In Case Any Misunderstanding Shall Arise: The Law of War in the Exchange of Prisoners in the American Civil War

Condro, Charles, History - Graduate School of Arts and Sciences, University of Virginia
Condro, Charles, Law, University of Virginia

In July 1862, military representatives from the United States and the Confederacy
signed a cartel agreeing to the exchange and parole of prisoners during the
American Civil War. By 1863, however, that agreement was in shambles, and
more than 50,000 soldiers would die in prisoner-of-war camps by the end of the
conflict. This paper analyzes the decisions made by both sides through the lens of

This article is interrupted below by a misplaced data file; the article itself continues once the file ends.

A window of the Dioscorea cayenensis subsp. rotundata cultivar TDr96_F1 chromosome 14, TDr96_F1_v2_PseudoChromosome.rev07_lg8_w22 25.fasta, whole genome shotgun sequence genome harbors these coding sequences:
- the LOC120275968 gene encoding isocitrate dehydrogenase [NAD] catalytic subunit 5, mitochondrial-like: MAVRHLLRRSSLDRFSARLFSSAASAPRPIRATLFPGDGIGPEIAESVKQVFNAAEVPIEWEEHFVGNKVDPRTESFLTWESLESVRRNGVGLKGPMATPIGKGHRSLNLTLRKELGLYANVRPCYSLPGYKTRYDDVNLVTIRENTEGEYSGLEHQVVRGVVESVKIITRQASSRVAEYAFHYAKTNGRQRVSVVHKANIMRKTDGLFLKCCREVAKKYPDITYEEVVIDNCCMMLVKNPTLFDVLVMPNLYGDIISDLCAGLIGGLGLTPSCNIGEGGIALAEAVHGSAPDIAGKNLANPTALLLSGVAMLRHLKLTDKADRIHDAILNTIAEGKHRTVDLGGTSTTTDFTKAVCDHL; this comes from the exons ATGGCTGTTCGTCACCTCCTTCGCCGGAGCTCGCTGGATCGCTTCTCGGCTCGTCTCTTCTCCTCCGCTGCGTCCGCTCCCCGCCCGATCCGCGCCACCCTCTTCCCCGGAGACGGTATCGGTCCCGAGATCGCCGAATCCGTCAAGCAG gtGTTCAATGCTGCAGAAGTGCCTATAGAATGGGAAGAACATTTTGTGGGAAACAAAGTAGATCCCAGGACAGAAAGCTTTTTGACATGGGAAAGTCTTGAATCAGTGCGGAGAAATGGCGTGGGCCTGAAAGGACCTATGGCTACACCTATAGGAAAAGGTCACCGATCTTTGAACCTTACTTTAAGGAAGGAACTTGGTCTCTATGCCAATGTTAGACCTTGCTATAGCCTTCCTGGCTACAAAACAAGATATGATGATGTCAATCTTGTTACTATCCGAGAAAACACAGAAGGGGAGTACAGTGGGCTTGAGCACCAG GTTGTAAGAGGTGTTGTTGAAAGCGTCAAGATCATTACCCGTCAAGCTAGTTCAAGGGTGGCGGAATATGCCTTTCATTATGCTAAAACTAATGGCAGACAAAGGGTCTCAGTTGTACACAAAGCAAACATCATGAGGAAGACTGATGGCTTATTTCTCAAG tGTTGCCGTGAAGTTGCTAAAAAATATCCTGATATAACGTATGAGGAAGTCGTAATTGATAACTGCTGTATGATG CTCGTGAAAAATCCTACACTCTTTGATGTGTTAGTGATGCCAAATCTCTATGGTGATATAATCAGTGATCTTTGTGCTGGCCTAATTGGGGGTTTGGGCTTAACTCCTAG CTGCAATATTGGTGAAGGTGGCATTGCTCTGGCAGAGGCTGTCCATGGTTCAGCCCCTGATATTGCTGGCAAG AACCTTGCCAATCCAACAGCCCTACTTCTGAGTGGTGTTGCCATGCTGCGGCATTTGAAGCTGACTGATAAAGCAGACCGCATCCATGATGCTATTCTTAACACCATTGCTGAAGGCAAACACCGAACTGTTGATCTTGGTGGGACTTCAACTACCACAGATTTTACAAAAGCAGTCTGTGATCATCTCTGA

a contemporaneous understanding of the law of war. Although proponents of the
Lost Cause would argue after the War that the United States was responsible for
the deaths of those prisoners by halting the exchange, applying nineteenth-
century law of war theory uncovers just how unclear the understanding of those
issues was at the time. This paper will show that the lack of clarity combined with
several misapplications of less-disputed theories in the law of war by the
Confederacy suggests shifting blame away from the United States government.

MA (Master of Arts)
Civil War, Law of War, Prisoners of War, Prisoner Exchange, Lost Cause
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